Abbotsford MP Ed Fast is returning to Ottawa, but he will be sitting on the Opposition benches for the first time since being elected to Parliament nine years ago.
The region won’t be without a Member of Parliament among the government ranks, however, as newcomer Jati Sidhu will sit among the majority Liberals as the representative for the newly formed Mission-Matsqui-Fraser Canyon riding.
Incumbent Conservative MP Fast easily triumphed in the Abbotsford electoral district with 48 per cent of the vote. But that number was down significantly from the 65 per cent he won in 2011, and was indicative of a wave of support for the Liberals, who won 184 of 338 seats in the House of Commons.
That Liberal tide helped push Sidhu to a narrow victory over Conservative Brad Vis in Mission-Matsqui, which includes Mission and areas of Abbotsford north of Bateman and Maclure roads. For much of Monday evening, Sidhu and Vis were within hundreds of votes of each other, and both held the lead at different moments. It took until early Tuesday morning for Sidhu to build enough of a lead to have secured victory.
Fast, who watched the results at his South Fraser Way campaign office, said the outcome showed Canadians wanted something new.
“The results speak for themselves,” he told supporters. While he expressed skepticism that the Liberals could deliver on their promises, he said he wished the new government led by Justin Trudeau all the best and promised to continue working for Abbotsford.
“We Conservatives have a great story to tell, but tonight Canadians have decided they want to write a new story, and that’s the way of democracy,” he said.
Fast used the occasion to reflect on the successes of his government. As Minister of International Trade, Fast led Canada’s negotiating team on several major trade deals, including the recently agreed-to Trans-Pacific Partnership, which must still be ratified by Parliament.
“I’m hoping that the new government will build upon that success and draw upon my experience as they see fit,” he said.
Outgoing Prime Minister Stephen Harper resigned his leadership of the Conservative party after Monday’s defeat, and Fast said it’s unclear what his own role will be when Parliament reconvenes. But speaking to supporters, Fast pledged “you will have a voice in Ottawa to ensure Abbotsford receives its share of federal government investments.”
Fast’s nearest competitor, Liberal Peter Njenga, received 33 per cent of the vote, despite not appearing at all-candidates meetings. NDP candidate Jen Martel garnered 14 per cent. As local Liberals watched results come in at Sidhu’s event at the Abbotsford Banquet Hall, Njenga was conspicuously absent.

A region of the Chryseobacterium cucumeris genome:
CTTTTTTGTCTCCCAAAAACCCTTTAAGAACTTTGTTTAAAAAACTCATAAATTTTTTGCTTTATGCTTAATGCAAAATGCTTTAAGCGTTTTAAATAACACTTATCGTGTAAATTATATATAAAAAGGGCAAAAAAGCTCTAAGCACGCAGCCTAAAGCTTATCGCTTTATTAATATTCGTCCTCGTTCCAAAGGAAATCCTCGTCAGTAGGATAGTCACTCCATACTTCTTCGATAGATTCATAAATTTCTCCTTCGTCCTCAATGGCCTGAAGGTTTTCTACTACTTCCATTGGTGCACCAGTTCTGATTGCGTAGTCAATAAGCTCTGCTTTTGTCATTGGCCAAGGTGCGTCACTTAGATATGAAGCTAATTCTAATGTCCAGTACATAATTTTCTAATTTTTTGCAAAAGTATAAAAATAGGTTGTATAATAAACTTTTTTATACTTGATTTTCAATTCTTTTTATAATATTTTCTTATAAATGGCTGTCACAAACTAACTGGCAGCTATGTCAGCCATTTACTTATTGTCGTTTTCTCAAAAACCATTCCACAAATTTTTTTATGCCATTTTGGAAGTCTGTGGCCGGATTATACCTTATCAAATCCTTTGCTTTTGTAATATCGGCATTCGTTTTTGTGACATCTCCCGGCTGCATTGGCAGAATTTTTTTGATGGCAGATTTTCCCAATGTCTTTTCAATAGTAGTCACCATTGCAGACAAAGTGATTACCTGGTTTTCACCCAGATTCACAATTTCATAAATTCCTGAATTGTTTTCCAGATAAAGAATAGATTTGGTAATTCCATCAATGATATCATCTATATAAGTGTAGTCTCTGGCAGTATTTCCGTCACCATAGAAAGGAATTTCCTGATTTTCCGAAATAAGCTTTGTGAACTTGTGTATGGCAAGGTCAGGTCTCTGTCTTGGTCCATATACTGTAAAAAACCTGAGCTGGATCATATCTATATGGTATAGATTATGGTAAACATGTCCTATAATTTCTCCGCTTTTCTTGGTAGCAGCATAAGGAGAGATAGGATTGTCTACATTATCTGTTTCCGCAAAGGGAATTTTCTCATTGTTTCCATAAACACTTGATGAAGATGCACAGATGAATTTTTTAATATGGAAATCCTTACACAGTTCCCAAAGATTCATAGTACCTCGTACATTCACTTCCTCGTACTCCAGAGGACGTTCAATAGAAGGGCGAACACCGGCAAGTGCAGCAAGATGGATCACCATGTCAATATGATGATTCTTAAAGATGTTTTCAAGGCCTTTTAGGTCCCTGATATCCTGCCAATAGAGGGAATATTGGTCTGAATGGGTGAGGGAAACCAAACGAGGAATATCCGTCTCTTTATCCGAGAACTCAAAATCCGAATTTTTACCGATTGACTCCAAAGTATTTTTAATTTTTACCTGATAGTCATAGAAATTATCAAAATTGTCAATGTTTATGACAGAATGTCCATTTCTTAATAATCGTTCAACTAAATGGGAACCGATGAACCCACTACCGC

“I haven’t seen him in awhile,” said Njenga’s campaign manager. He clarified that by “awhile,” he meant a couple of days, and added, “I hope to bump into him.”
Martel, meanwhile, conceded “the voters have made their decision,” adding, “I really enjoyed meeting voters and hearing their stories, and to see so many young voters showing up was so inspiring and so encouraging.”
The decision in the nearby riding of Mission-Matsqui-Fraser Canyon wasn’t so clear.
Most of the attention was on Sidhu and the tight race he was in with Vis throughout the night. Sidhu led by fewer than 500 votes for much of the evening, but there were moments when it looked like Vis might prevail. As the clocked neared 11 p.m. – with three-quarters of polls reporting and four hours after the last voter had cast a ballot – Vis pulled into a narrow lead.
A winner wasn’t declared until just before 1 a.m., making it the last undecided riding in the country. Sidhu would eventually garner 37 per cent of the vote, compared to Vis’s 35 per cent. NDP candidate Dennis Adamson finished a strong third, with 21 per cent of ballots.
Around 100 Sidhu supporters remained at the Abbotsford Banquet Hall as the votes were counted, and listened as he gave his victory speech.
“It’s exhilarating. The fruit ripens when it stays longer on the vine,” he told supporters. He cited agricultural sustainability and infrastructure as two key issues as he prepared to represent his sprawling riding, which also includes much of the Eastern Fraser Valley and the Fraser Canyon.
“Being a farmer, I’ll have to look after agricultural sustainability. And infrastructure – that’s another goal I have in mind,” Sidhu said. “I’m pretty sure we’re going to be spending a lot of money on roads and bridges, I’d love to work with the municipalities and local government to make that happen.”
As Sidhu pulled into the lead, Vis had taken the stage in Mission for a tearful concession speech more than an hour earlier.
“We are devastated, but life is bigger than the political race and who runs government,” Vis told supporters.
NDP candidate Adamson said he was surprised by how the race turned out. The overall results, he told The News, “are not what I wanted. But people have the right to choose.”
A small slice of rural Abbotsford – west of Mount Lehman Road south of Highway 1, and west of Bradner Road north of the highway – is included in the Langley-Aldergrove electoral district. Incumbent Conservative MP Mark Warawa was re-elected in that riding with 45.5 per cent of the vote. Liberal Leon Jensen finished with 36.5 per cent of ballots, while the NDP’s Margot Sangster received 12.8 per cent of votes cast.
Turnout was up across the country as a close election saw more than 70 per cent of Canadians cast ballots – the best turnout since 1993. Locally, 71.3 per cent of eligible Mission-Matsqui-Fraser Canyon residents cast ballots and 70.4 per cent of Abbotsford riding electors voted. That Abbotsford turnout was an increase over the 59.7 per cent turnout from 2011. In Langley-Aldergrove, the turnout was 73.5 per cent.
– with files from Laura Rodgers and Vikki Hopes
(Photo below by Vikki Hopes: Conservative candidate Brad Vis, with wife Kat, greets supporters during his concession speech Monday night at the Elks Hall in Mission.)